At any level of basketball, there are generally three types of defenses that can be played over the course of a game. In a half-court setting, your team can employ either a "Man-to-Man" or "Zone" defense, and in a full-court setting your team can use a Man-to-Man or Zone "Full-Court Pre
While there are more complicated schemes within these structures that are used at higher levels of the sport, it is important for younger players to understand basic defensive concepts so they can develop and grow as players on the defensive end.
The following traditional defensive schemes are easy to teach and will help your players learn the three basic types of defenses.
The man-to-man defense is pretty self-explanatory—each player has to defend and follow the movements of another individual player.
In the traditional man to man there are three positions in which you can be on the court.
Help - If your man is two or more passes away then you will be in a help position. You will be a few steps away from your man toward the ball or the ball side of the court, and ready to help defend a drive into the paint or recover to your man if they get the ball.
Denial - If your man is one pass away from the ball then you will be in a denial position, using your body and an extended arm to block the passing lane and prevent your man from getting the ball.
On Ball - If you are guarding the ball you will be in a defensive stance in front of your man trying to pressure or contain the ball.
The pack line man-to-man defense puts more of an emphasis on protecting the middle and containing drives by eliminating the denial position.
In the pack line you are either guarding the ball or in a help position. So if your man is one pass away from the ball, instead of denying them, you will be a step away from them in the gap between the ball and your man.
The pack line defense is ideal for youth basketball because it simplifies defensive assignments and eliminates confusion about when you should be in a help position or denial position. It also emphasizes team defense because the concepts put less focus on the individual man you're guarding and more about being ready to help other teammates and defend together.
ZoneIn a zone defense each player has a spot in a specific formation and a corresponding area or zone for which they are accountable, and they must play on-ball defense if the ball enters their zone.TraditionalIn a standard zone the defenders move their position and responsible area on the floor in relation to where the ball moves, but the zone still generally retains its standard formation.TrappingIn a trapping zone a team will designate areas in which the two closest players to the ball will run toward the ball and apply double-team pressure to create a turnover or disrupt the offense. Usually trapping zones will only trap in the baseline corners, and after the two players go to trap, the remaining three defenders will rotate to defend the closest offensive players to the ball by denying them.Types of Halfcourt Zones2-33-21-3-12-1-21-2-2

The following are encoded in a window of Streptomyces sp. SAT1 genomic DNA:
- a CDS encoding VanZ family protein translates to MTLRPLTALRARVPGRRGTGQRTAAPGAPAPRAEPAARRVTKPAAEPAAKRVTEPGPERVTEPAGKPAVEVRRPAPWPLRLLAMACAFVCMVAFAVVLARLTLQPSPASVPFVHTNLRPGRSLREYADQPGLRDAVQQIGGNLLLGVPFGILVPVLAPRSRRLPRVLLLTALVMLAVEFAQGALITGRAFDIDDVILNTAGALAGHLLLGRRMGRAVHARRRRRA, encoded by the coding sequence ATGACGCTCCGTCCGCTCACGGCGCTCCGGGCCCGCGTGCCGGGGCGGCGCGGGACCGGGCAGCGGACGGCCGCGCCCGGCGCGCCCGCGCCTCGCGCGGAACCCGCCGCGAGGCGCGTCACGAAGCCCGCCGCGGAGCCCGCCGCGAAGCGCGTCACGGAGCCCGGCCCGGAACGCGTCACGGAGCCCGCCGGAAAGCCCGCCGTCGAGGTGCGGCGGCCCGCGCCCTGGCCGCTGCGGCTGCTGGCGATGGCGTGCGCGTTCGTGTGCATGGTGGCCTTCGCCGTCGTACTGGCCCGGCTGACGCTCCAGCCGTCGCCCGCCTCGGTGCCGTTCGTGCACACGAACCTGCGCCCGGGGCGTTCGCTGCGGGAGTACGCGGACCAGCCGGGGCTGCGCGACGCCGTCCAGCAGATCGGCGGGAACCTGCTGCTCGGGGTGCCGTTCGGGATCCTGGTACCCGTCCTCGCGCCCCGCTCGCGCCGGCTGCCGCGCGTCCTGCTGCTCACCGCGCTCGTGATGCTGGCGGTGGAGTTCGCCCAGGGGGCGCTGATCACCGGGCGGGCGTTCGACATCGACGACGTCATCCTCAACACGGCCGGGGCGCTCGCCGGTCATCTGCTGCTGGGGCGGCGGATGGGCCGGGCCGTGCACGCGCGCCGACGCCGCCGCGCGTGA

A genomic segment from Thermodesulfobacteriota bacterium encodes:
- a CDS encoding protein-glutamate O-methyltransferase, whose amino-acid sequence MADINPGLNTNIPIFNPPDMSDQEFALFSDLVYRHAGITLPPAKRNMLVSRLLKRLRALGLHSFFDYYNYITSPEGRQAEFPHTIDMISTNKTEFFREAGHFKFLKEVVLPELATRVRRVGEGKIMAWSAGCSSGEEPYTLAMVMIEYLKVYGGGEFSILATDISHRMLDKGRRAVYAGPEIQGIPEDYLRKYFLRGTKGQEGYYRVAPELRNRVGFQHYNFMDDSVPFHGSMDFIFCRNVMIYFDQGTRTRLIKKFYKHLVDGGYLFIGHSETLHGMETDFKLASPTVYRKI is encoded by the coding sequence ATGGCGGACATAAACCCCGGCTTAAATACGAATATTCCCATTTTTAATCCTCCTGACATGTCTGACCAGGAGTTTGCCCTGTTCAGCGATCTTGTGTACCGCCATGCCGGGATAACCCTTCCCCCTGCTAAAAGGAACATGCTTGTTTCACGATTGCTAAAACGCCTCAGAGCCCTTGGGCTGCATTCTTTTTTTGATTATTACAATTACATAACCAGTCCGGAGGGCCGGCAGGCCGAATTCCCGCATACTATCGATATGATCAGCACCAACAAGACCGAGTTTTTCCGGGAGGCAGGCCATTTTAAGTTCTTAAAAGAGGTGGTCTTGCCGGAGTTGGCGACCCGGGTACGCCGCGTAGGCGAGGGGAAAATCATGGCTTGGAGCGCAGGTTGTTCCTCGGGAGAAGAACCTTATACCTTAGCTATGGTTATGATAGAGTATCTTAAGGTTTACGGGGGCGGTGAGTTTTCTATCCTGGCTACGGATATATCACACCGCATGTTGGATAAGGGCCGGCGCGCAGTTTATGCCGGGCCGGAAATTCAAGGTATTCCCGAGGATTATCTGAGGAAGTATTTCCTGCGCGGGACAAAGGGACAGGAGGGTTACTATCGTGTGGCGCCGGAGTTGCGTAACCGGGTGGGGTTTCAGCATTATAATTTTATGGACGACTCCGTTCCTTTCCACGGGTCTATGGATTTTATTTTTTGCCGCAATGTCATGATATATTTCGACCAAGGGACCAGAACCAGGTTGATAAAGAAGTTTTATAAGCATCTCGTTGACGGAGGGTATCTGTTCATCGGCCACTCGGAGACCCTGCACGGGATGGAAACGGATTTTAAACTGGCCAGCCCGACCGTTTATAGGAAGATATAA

A full-court press simply means that your defense applies pressure to the offensive team for the full length of the court, before and after the ball is passed inbounds. A full-court press is often applied to create turnovers, pressure or tire opponents, and slow down the pace of the game.
In a man-to-man press, the same traditional half-court principles are usually applied. However, when the ball is being taken out, the player guarding the in-bounder can pressure them or play off to help deny a pass or prepare to trap. Once the ball is inbounded the on ball defender will try to pressure the ball and get a steal or create a turnover.
Trapping - a trapping man-to-man press will work by first designating when or where the team will trap. This will usually either be immediately when the ball is inbounded or when the ball is in a corner of the back court because the sidelines make it harder to escape a trap. When the trap occurs on the inbound pass the inbound defender will leave their man to trap with the current on ball defender. When the trap occurs in a corner, the closest two players to the ball will run to trap with the current on ball defender. In both of these cases the remaining three defenders will rotate to defend the next closest offensive players to the ball in hopes to ultimately create a turnover.
A zone press will apply zone principles except there will generally be less on-ball pressure. A regular zone press will usually be used to slow the pace of the game by sitting back and playing a non-aggressive defense that slows the advancement of the ball up the court.